[env-trinity] Trinity Journal: Report touts governor’s dual tunnel plan; opponents say assumptions all wrong

Tom Stokely tstokely at att.net
Wed Aug 7 07:55:42 PDT 2013

Report touts governor’s dual tunnel plan; opponents say assumptions all wrong

Phil Nelson | The Trinity Journal
The Trinity River
From left, Lauren Aubrey of Hoopa, Garth Savage of Junction City and Ron Smith of Junction City head out to the trap at the Junction City weir Friday to tag salmon. The Trinity River will likely be impacted under the proposed tunnel plan.
Posted: Wednesday, August 7, 2013 6:15 am
Amy Gittelsohn l The Trinity Journal | 0 comments
An economic analysis of Gov. Jerry Brown’s plan to build two huge tunnels to get Northern California water past the Sacramento-San Joaquin River Delta shows benefits of about $5 billion to California residents, but opponents of the plan say the report is deceptive.
Water from the north — including Trinity River water — is now pumped through the inland estuary known as the Delta to get it to farms and cities in the south. The pumps can grind up fish and displace them by causing the San Joaquin River to flow backward. As a result, there are restrictions on that pumping.
In addition to alleviating that problem, the tunnels are also billed as a way to prevent interruption of water deliveries in the event of a levee failure in the Delta.
The draft Statewide Economic Report of Costs, Benefits of Bay Delta Conservation Plan indicates a net benefit to California residents of $4.8 billion to $5.4 billion.
According to a news release from the California Natural Resources Agency, key findings of the analysis include the following benefits over the 50-year duration of the plan:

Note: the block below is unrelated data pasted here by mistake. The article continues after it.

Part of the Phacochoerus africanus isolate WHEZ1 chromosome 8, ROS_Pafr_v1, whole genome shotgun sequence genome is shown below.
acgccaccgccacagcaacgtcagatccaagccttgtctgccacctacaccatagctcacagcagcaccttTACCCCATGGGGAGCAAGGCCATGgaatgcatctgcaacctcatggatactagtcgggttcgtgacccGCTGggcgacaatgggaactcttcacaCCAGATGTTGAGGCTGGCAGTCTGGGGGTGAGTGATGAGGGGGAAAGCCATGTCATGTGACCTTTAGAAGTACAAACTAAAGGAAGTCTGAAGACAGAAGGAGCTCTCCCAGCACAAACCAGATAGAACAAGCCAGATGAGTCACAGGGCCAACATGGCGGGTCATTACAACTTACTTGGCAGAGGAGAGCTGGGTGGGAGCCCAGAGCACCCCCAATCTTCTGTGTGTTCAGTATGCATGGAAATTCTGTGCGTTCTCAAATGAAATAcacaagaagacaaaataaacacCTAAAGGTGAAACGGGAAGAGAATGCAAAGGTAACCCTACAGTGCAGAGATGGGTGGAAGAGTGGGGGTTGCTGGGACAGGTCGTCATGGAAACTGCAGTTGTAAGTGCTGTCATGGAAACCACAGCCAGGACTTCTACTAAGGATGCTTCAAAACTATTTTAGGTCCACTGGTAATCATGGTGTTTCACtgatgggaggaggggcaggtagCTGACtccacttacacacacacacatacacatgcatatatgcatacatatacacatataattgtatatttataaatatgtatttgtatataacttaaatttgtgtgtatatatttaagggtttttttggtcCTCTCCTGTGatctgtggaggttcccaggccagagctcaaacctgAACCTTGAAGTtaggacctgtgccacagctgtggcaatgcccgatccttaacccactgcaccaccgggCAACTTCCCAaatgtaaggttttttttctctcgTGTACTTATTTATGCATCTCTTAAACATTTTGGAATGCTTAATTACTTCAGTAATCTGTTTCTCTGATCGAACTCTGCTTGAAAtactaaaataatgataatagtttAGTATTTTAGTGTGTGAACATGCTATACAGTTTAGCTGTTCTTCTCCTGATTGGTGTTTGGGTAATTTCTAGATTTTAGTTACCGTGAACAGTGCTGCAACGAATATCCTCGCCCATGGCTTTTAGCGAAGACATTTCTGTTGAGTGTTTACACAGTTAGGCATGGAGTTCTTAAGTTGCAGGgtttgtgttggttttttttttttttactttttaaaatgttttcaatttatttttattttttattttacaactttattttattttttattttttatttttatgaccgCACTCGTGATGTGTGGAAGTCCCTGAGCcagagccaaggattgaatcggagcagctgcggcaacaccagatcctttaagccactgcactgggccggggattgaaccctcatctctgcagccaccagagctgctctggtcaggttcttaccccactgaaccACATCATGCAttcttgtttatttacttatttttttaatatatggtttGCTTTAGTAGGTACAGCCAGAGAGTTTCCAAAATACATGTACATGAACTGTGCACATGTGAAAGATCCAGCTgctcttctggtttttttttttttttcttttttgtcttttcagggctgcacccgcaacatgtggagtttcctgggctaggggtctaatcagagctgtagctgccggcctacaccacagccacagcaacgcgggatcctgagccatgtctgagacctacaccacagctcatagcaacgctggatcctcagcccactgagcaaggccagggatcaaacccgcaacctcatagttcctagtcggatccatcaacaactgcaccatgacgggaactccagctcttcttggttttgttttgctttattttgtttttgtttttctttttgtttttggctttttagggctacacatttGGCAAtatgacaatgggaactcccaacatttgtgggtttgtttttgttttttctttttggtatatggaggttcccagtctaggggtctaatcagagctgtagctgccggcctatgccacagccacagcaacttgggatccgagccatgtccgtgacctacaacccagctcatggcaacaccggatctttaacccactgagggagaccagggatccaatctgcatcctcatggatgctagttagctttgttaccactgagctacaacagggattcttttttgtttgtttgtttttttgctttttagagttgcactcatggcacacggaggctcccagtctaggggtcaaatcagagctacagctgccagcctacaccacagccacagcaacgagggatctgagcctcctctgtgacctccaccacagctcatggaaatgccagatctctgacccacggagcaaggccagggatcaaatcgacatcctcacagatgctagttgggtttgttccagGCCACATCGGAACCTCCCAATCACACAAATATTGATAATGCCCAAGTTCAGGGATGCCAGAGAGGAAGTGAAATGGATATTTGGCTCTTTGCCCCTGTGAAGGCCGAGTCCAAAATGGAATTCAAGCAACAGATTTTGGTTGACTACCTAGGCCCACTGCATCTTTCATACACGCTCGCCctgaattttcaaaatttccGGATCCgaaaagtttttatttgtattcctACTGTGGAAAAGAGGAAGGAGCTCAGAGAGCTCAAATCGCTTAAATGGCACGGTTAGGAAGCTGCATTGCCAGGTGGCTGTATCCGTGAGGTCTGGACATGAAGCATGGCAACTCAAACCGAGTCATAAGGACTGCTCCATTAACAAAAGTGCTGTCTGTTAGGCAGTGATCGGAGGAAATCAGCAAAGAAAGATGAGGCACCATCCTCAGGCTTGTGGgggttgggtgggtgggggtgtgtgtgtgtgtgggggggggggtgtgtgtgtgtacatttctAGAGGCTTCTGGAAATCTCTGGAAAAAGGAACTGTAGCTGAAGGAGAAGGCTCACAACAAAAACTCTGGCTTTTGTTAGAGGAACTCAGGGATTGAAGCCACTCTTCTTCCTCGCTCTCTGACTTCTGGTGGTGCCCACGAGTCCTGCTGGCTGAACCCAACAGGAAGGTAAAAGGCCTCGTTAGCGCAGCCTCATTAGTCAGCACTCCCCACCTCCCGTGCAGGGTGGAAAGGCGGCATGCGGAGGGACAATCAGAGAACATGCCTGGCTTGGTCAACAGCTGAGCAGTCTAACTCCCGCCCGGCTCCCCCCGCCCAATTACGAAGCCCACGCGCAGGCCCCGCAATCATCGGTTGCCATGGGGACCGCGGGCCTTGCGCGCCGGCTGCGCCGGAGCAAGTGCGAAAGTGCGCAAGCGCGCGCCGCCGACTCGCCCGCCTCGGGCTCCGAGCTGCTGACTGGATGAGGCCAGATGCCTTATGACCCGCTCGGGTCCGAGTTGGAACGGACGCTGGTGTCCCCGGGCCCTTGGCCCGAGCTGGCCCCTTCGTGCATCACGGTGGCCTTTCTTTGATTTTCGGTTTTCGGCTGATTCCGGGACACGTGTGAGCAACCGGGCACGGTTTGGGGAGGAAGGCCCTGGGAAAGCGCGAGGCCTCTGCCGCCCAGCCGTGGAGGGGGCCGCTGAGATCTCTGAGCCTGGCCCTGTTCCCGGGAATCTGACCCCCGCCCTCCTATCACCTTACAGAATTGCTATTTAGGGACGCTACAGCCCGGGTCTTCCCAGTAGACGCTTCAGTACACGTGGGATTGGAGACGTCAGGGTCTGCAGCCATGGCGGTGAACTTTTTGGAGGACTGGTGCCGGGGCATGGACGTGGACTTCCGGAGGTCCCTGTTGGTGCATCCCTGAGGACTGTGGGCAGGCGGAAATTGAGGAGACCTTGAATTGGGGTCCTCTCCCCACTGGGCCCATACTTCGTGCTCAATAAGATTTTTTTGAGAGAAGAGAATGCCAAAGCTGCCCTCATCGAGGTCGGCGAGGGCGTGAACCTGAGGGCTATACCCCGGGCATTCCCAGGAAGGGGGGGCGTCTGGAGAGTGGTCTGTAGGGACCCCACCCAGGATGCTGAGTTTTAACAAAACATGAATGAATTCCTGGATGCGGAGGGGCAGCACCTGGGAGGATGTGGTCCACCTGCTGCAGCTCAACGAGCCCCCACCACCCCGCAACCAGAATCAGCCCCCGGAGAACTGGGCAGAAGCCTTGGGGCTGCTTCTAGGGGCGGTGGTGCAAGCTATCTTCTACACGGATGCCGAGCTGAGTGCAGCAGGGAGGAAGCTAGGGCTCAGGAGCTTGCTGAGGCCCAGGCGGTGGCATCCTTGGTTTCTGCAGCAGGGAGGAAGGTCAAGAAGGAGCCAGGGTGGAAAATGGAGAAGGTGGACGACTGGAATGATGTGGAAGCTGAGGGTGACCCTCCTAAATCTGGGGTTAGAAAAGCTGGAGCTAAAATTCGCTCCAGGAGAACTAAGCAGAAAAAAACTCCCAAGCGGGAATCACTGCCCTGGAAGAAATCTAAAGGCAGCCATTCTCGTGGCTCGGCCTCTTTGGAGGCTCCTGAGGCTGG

► Creation of 177,000 construction and habitat restoration related jobs in the Delta, resulting in $11 billion in additional employee compensation;
► Avoidance of water shortages that could cost over 1 million jobs in counties that depend upon Delta water;
► A net increase in statewide economic activity of $84 billion over 50 years, even after factoring in the effects of paying for the BDCP;
► Increased hiking, birding, boating and other recreation in the Delta;
► Reduced emissions of greenhouse gases.
The plan is estimated to cost about $24 billion, including $14 billion for construction of the tunnels to be paid for by water users and $10 billion for habitat restoration in the Delta to come from taxpayers. A water bond to pay for some of the restoration is to be put before voters.
The economic study concludes that implementation of the conservation plan is a worthy investment for the water districts in the Santa Clara Valley, Bay Area, San Joaquin Valley, and Southern California that would pay 68 percent of the costs. It finds both positive and negative impacts in the Delta, but far larger statewide benefits from implementing the plan.
The California Water Impact Network, California Sportfishing Protection Alliance and AquAlliance have issued a press release blasting the economic study by University of California at Berkeley professor David Sunding and the Brattle Group as a “limited and misleading analysis.”
The report funded by the state Department of Water Resources assumes the BDCP will increase water exports by approximately 1.3 million acre-feet, while the Brown administration and BDCP environmental documents acknowledge exports will remain at present levels even if the project goes forward, the news release states.
“It makes wildly optimistic assumptions of the benefits of habitat restoration projects that fishery agency scientists observe are of unknown or unproven value,” the news release states.
“The report also ignores the waste and inequitable use of California’s oversubscribed water resources, overstates the seismic risk to existing water delivery infrastructure and bases its conclusions on inflated population growth and water usage projections.”
C-WIN, CSPA and AquAlliance also say the report does not identify alternatives to the BDCP that could ameliorate California’s water crisis at a fraction of the cost of the twin tunnels.
“Water conservation, reclamation and recycling could create millions of acre-feet of ‘new’ water, improve water security, provide more jobs than the BDCP and restore the Delta,” said Bill Jennings, executive director of CSPA. “These alternatives would receive equal weight in any true analysis and any intellectually honest economic analysis would show that the costs of BDCP vastly outweigh any economic benefit to both project proponents and statewide interests.”
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